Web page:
So, in addition to plain text files (files with the .txt extension), HTML files, CGI scripts, cascading style sheet files, and javascript files also fall under this classification. Some of the file extensions that likewise fall under this classification include: .html, .php, .cgi, .js, .txt, .css

But why is it necessary to use the ASCII transfer mode?

The answer partly lies in the way end-of-lines (EOLs) are handled. In FTP, EOLs in ASCII files (a.k.a. text files) are denoted by carriage return+line feed (CRLF) pairs (see RFC959). The thing is, not all platforms use CRLF for end-of-lines. 

While Microsoft Windows does use CRLF, UNIX-based systems like Linux, FreeBSD, AIX, and Mac OS X don't. These systems only use LF for line endings. Some archaic systems, like the Commodore 8-bit machines, Mac OS up to version 9, and Acorn BBC, used only CR.

So, in order for text files to be usable upon arrival at their destination platform, changes have to be made to line endings. 

If the sending platform is Windows and the receiving platform is Linux, then the sender won't have to make any changes. However, the receiver would have to remove the CRs. On the other hand, if it's the other way around, i.e. the sender is on Linux and the receiver is on Windows, the sender would have to add CRs and the receiver wouldn't have to do anything.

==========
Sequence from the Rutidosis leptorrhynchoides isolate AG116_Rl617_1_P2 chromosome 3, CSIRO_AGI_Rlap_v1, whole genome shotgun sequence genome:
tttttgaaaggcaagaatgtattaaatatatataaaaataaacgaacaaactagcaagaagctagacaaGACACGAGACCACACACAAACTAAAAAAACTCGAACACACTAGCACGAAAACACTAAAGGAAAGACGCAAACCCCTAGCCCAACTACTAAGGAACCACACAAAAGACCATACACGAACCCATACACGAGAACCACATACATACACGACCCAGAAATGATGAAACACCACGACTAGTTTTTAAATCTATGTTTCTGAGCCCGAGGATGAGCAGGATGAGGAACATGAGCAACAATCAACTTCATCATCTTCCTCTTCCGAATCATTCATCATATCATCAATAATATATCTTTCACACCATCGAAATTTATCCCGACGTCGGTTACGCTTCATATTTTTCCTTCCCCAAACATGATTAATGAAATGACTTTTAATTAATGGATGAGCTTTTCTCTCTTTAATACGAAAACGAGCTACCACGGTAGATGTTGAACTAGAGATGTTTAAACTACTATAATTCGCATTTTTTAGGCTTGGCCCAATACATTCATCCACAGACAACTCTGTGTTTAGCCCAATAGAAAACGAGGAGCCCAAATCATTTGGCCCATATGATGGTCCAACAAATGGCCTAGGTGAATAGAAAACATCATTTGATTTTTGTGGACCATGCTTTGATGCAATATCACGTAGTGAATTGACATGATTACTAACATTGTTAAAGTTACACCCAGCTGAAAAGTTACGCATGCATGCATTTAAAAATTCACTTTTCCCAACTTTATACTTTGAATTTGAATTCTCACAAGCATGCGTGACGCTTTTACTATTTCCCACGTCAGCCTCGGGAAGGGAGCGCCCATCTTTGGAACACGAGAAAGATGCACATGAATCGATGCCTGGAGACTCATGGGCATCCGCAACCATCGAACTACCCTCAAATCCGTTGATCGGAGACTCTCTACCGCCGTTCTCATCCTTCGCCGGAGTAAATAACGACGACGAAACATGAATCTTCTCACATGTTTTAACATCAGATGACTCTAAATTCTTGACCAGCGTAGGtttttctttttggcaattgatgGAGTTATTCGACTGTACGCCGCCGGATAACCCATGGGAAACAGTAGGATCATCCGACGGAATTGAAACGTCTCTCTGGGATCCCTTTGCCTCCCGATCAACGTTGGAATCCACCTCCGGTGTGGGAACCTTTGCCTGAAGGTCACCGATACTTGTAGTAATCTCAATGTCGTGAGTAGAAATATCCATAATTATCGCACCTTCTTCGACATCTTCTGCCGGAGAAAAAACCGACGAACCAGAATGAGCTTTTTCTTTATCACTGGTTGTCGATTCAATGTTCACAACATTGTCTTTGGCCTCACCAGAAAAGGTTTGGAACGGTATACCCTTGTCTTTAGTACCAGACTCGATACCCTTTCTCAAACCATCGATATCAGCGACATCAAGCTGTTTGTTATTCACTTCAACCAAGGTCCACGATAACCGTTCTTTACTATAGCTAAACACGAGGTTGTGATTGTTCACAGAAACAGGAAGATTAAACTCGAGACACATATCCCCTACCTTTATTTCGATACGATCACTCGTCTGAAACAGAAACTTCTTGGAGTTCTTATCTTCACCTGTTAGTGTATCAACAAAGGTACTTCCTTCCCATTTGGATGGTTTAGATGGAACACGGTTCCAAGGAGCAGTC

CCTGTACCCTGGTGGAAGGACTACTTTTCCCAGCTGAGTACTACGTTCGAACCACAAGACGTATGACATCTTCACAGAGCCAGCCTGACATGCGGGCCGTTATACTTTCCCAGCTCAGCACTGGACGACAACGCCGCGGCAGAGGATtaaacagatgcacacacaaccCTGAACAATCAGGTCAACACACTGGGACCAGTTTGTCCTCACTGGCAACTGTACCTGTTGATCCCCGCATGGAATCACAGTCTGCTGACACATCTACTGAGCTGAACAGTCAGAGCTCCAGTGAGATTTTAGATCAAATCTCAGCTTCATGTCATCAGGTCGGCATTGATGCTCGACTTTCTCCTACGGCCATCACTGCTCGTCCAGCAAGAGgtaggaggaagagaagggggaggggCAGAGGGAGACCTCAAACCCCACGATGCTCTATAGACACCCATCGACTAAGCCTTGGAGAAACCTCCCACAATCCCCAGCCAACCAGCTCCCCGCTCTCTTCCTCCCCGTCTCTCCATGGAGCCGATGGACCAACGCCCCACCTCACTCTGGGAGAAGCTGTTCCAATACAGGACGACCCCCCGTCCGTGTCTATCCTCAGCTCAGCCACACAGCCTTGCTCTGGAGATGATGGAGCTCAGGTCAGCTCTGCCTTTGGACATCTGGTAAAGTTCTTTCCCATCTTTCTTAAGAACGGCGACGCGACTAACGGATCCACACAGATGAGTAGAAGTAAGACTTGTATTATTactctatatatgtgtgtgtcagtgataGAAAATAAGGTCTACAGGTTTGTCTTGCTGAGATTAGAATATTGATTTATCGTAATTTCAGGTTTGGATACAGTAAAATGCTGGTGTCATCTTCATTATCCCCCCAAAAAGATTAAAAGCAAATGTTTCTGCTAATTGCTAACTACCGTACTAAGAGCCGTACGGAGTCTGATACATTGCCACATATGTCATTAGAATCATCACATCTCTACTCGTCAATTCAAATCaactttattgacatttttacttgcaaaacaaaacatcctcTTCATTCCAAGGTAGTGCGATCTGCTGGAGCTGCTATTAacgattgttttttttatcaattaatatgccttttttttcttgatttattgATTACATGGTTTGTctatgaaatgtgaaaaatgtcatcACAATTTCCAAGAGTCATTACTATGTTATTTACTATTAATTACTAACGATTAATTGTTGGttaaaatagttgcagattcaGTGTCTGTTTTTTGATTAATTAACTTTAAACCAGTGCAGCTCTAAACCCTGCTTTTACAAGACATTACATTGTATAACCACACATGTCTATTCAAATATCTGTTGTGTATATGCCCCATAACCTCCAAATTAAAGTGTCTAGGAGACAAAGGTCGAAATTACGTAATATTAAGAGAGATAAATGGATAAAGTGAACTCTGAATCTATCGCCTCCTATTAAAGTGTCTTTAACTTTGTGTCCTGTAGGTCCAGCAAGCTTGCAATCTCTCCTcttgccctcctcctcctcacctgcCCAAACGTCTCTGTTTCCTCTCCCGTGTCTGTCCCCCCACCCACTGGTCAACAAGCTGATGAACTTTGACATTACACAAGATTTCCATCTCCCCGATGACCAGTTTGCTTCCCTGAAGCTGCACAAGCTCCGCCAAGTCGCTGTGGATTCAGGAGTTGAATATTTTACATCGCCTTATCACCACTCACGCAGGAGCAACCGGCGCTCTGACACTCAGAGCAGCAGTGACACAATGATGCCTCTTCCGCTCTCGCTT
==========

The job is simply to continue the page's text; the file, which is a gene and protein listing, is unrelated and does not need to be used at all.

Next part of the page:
When you issue an ASCII command, each sender (whether the FTP client or server) will have to make the necessary changes. 



Incidentally, these changes involving CRs and LFs aren't suitable for binary files. That's the reason why our image file got corrupted after the download in the example. In fact, binary files can get corrupted even if both the client and server are running on either Linux, Mac OS X, or some other platform that automatically adds/removes CRs or LFs to line endings. 

While there are some text files that do just fine when transferred using binary mode, there are those that really require ASCII mode. Scripts, for instance, can cause problems when transferred in binary.

Some FTP clients are now capable of detecting the type of file to be transferred and automatically set the transfer mode accordingly. But if you're using a client that doesn't have that capability but supports a manual method of setting the transfer mode, what you've learned today should come in handy. 

But what if the client doesn't issue a TYPE command to specify the data type? Some servers, like JSCAPE MFT Server allow you to set a default transfer mode.




This is the transfer mode the server will use in the event no TYPE command is issued by the client. 

In addition to FTP, JSCAPE MFT Server also supports FTPS, SFTP, HTTP, HTTPS, AS2, OFTP, and other file transfer protocols. To try a fully-functional, evaluation edition of JSCAPE MFT Server, click the download button below.


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Topics: FTP